The Nongovernmental International Panel on Climate Change (NIPCC), a project of the Center for the Study of Carbon Dioxide and Global Change, Science and Environment Policy Project (SEPP), and The Heartland Institute, recently released a new Policy Brief titled “Global Warming Surprises: Temperature data in dispute can reverse conclusions about human influence on climate.” The policy brief is written by acclaimed atmospheric scientist Dr. S. Fred Singer, founder of NIPCC and chairman of SEPP. Dr. Singer based the NIPCC Policy Brief on a presentation he gave at the Twelfth International Conference on Climate Change.
According to Dr. Singer, “exploring some of the intricacies of climate science can lead to surprising results.” He compares the alleged warming trends of 1910–42 and 1977–2000 and finds that while the first trend was real and well documented, the second is an artifact of faulty data collection and analysis. “I wouldn’t exactly call it ‘fake,'” Dr. Singer writes, “but it just does not exist.”
Dr. Singer exposes changes in the ways air and sea-surface temperatures are measured and analyzed that are probably responsible for the false warming trend of the late twentieth century. “The absence of such a warming trend removes all of IPCC’s evidence for anthropogenic global warming,” he writes. “Obviously, if there is no warming trend, these demonstrations fail—and so do IPCC’s proofs for AGW.”
Singer’s “Global Warming Surprises” can be added to the growing list of publications that challenge the claims and solutions of the environmental left, and it echoes the conclusions made presented in a recent report examining the validity of global average surface temperature (GAST) data produced by the National Oceanic and Atmospheric Administration (NOAA), National Aeronautics and Space Administration (NASA), and the Hadley Center. The report was written by James Wallace III, Joseph D’Aleo, and Craig Idso. (Dr. Idso coauthored, with Dr. Singer and the late Dr. Robert Carter, The Heartland Institute’s latest book on climate change, Why Scientists Disagree About Global Warming.)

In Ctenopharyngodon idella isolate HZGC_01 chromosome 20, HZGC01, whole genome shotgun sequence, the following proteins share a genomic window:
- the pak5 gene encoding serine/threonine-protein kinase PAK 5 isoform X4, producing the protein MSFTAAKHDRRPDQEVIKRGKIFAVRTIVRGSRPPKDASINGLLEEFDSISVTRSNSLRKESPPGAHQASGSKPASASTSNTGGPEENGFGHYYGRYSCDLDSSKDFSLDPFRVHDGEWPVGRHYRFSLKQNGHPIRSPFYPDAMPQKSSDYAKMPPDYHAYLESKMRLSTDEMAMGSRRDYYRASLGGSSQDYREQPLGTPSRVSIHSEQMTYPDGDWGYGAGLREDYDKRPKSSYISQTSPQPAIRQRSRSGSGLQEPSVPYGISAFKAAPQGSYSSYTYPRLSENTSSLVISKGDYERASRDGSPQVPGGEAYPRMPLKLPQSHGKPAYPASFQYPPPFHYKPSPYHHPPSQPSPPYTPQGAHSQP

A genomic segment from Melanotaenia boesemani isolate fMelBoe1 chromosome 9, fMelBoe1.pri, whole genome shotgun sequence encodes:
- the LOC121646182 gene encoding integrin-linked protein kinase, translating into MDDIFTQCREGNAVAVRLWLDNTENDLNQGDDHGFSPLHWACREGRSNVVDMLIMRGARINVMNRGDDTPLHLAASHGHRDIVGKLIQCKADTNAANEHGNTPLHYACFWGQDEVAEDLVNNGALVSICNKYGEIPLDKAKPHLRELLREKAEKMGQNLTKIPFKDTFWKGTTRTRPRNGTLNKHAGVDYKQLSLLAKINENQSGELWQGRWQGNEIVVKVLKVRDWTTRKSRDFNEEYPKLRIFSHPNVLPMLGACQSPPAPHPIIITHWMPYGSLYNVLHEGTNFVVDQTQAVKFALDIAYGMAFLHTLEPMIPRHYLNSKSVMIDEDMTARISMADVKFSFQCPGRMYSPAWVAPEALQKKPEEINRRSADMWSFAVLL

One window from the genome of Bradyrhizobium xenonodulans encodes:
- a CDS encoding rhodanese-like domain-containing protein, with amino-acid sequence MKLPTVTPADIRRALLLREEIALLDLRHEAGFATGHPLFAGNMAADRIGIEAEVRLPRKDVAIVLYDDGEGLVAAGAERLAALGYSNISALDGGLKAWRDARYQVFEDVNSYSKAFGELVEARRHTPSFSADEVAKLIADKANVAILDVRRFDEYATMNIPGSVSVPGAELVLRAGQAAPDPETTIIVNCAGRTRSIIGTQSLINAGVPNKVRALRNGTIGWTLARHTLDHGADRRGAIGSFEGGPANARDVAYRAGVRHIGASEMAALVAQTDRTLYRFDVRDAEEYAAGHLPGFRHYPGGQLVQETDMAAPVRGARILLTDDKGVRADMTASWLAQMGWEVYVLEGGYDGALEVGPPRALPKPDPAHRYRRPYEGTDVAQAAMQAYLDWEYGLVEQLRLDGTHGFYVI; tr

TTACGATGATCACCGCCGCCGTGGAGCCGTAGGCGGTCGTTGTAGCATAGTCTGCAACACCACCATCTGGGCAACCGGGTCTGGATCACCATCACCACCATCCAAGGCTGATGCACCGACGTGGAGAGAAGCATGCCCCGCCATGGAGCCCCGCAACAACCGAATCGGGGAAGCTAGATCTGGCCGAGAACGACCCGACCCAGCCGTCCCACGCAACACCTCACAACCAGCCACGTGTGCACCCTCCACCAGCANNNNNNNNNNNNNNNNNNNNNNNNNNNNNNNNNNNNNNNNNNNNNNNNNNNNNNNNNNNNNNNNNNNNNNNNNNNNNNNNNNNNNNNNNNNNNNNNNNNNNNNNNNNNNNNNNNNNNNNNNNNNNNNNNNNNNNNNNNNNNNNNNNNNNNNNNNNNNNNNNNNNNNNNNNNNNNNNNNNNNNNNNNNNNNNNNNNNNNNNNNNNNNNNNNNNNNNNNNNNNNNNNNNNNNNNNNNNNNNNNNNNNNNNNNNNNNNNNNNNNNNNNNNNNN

In their research, Wallace, D’Aleo, and Idso attempted to test the hypothesis GAST data from NOAA, NASA, and Hadley were credible and accurate enough to be used for climate modeling and analysis. They found researchers at these organizations made inappropriate historical data adjustments to GAST data and that those adjustments favor the viewpoint of climate alarmists about global warming. “Thus,” the authors say, “it is impossible to conclude from the three published GAST data sets that recent years have been the warmest ever – despite current claims of record setting warming.”
President Trump’s announcement that the United States will withdraw from the Paris Climate Treaty, along with other pro-science and pro-energy actions, have made us optimistic the Trump administration will reverse the anti-science and anti-energy policies of the Obama administration.
On November 9, 2017, Heartland will host the America First Energy Conference in Houston, Texas, which will consider President Donald Trump’s bold proposal to transform U.S. energy goals and examine where America stands today in the global energy market. Admission is free for elected officials and their staff. Please contact Government Relations Coordinator Arianna Wilkerson to reserve your place at 312/377-4000 or [email protected].
What We’re Working On
Budget & Tax
Research & Commentary: Kansas Leads the Way in Welfare Reform